Glossary of Terms

Click an entry to see a definition.



Certified Wood: wood used in building construction that is supplied from sources that comply with sustainable forestry practices, protecting trees, wildlife habitats, streams, and soil. (See Forest Stewardship Council)

Cradle-to-Cradle: a production framework in which all components of a product are designed to be reused or reabsorbed into the environment through decomposition. All processes involved with cradle to cradle design insure that products will have no negative environmental impacts throughout its life.

Cradle-to-Grave: With no consideration for sustainability, these types of products are used for a period of time and then discarded, often long before their useful life is actually complete.

Embodied Energy: All the energy used to grow, extract and manufacture a product including the amount of energy needed to transport it to the jobsite and complete the installation.

FSC- Forest Stewardship Council: an independent international organization to promote responsible management of the world's forests. They develop standards and a certification system and have become a recognized trademark.

Formaldehyde: a common ingredient in glues and binders (such as particle board). Formaldehyde is classified as a probable human carcinogen, and listed by the U.S. National Toxicology Program as "reasonably anticipated to cause cancer."

Green Building: a whole building integrated design and construction approach that optimizes the building site as well as energy, water and materials efficiency, and improves indoor environmental quality and occupant comfort.

Latex Paint: there is no latex in traditional latex paint. Rather, latex paint is Acrylic with a carcinogenic copolymer.

LEED-Leadership in Energy and Environmental Design: The US Green Building Council created a green building rating system (LEED), as a standard for developing high performance, sustainable buildings. The LEED system is a voluntary, consensus-based national standard for commercial construction, interiors, and existing buildings.

Low VOC: The amount of VOC’s varies between different “low VOC” products. There are generally less VOC’s in low VOC products than traditional products.  This is in contrast with “zero VOC” products which have no volatile organic chemicals.  It is important to note, however, that while products may be low or zero VOC, they may still contain harmful chemicals, and even zero VOC products may contain colorants or fungicides with VOC’s.  It is best to look for ‘non-toxic’ materials when searching for products and to check labels for VOC levels.

Offgasing: the release of gases from a material or product into the air. These chemicals, including formaldehyde and VOC's, affect indoor air quality and human health.

Post Consumer Content: Waste recovered from consumers and recycled.

Post Industrial Content: Waste recovered from industrial processes and recycled.

PVC: Polyvinyl chloride. A plastic that is widely used in building materials and children’s toys.  It is often made softer and more flexible by the addition of chemicals such as plasticizers.  These chemicals are capable of offgasing.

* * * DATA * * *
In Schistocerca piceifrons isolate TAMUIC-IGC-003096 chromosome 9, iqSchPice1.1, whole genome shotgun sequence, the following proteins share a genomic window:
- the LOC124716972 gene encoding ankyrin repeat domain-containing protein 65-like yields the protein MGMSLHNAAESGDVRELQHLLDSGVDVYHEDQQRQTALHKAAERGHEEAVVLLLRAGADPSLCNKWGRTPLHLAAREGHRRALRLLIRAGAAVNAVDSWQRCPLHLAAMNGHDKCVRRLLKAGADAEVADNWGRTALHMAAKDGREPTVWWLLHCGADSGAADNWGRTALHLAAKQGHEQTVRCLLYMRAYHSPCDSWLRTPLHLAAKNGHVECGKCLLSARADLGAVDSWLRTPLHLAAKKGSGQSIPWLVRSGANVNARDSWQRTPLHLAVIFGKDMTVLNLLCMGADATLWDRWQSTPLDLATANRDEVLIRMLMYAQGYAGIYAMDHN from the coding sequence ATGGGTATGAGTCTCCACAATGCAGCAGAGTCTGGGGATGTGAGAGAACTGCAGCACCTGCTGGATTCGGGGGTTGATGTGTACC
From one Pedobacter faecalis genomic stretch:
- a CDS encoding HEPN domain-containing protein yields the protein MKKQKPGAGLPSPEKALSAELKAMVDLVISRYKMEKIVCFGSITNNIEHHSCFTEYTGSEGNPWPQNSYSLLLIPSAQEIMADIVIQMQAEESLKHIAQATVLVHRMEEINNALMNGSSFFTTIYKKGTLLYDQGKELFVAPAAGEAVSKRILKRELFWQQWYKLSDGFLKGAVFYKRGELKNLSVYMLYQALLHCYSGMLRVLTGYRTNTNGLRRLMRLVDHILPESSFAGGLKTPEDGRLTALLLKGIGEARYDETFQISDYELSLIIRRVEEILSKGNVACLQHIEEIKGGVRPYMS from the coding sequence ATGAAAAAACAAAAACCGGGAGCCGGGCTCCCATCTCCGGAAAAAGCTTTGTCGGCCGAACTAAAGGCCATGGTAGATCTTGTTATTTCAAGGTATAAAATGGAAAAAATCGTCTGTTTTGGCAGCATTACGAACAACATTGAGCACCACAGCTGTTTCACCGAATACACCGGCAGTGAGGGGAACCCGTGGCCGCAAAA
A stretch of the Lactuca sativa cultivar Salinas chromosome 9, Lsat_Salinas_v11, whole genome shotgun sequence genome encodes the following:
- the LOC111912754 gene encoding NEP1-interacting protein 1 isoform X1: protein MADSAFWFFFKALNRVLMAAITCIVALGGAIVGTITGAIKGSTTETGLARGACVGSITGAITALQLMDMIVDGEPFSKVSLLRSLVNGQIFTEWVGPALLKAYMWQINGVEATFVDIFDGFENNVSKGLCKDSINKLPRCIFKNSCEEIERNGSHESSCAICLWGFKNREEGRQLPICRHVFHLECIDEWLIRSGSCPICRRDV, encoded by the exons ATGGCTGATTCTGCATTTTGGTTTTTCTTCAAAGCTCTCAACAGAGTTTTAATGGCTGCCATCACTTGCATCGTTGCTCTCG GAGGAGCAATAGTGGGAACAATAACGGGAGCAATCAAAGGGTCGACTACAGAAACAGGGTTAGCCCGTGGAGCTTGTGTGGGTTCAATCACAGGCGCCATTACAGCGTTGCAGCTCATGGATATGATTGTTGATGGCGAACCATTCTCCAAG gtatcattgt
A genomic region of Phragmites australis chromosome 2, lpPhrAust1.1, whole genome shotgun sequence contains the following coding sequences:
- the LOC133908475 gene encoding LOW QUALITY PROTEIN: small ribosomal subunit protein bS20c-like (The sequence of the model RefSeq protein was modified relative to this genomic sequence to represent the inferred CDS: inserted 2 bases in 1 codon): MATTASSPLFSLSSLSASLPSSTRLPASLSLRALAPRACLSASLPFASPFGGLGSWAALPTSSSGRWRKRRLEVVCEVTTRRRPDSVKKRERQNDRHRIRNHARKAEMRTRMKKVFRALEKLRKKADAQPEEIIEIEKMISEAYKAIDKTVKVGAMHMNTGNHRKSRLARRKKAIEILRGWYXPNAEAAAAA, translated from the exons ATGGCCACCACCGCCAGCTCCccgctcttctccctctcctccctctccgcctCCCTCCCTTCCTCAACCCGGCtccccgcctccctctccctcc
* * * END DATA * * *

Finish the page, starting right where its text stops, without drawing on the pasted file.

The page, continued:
Recycling: The process of collecting, sorting, cleaning, treating and reconstituting materials that would otherwise become solid waste, and returning them to the economic mainstream in the form of raw material for new products.

Recycled/Recovered Materials: Waste materials and by-products that would have otherwise been disposed of as solid waste, but has been collected and recovered as a material to replace a virgin material.

Recyclability: The ability of a product or material to be recovered or otherwise diverted from the solid waste stream for the purpose of recycling.

Renewable Materials: Materials, such as bamboo, grasses and trees, which can be regenerated. Bamboo is an example of a rapidly renewable resource because it can replace itself within five years.

Salvage Materials: Materials generated from building deconstruction activities which can be reused without being remanufactured.

Sick Building Syndrome (SBS): Health complaints such as nasal congestion, headache, irritated eyes, lethargy and tiredness. They are present in individuals when they are within the building and disappear when they leave. Causes are poor indoor air quality caused by harmful interior materials and offgasing.

Sustainability: Meeting today's needs without compromising the ability of future generations to meet their own needs. Achieved through adhering to the triple bottom line; environment, economy and social equity.

Sustainable Yield: the amount of a material which can be removed from an ecosystem without compromising the ability of the ecosystem to regenerate itself.  In the context of sustainable forestry, a sustainable yield would mean that 100% of the trees which are harvested in one season would be able to be replaced before the next harvest.

VOC- Volatile Organic Compounds: that have sufficiently high vapor pressures to exist as gasses or vapors at ambient temperatures. They contribute to outdoor (ground level ozone) and indoor air pollution.


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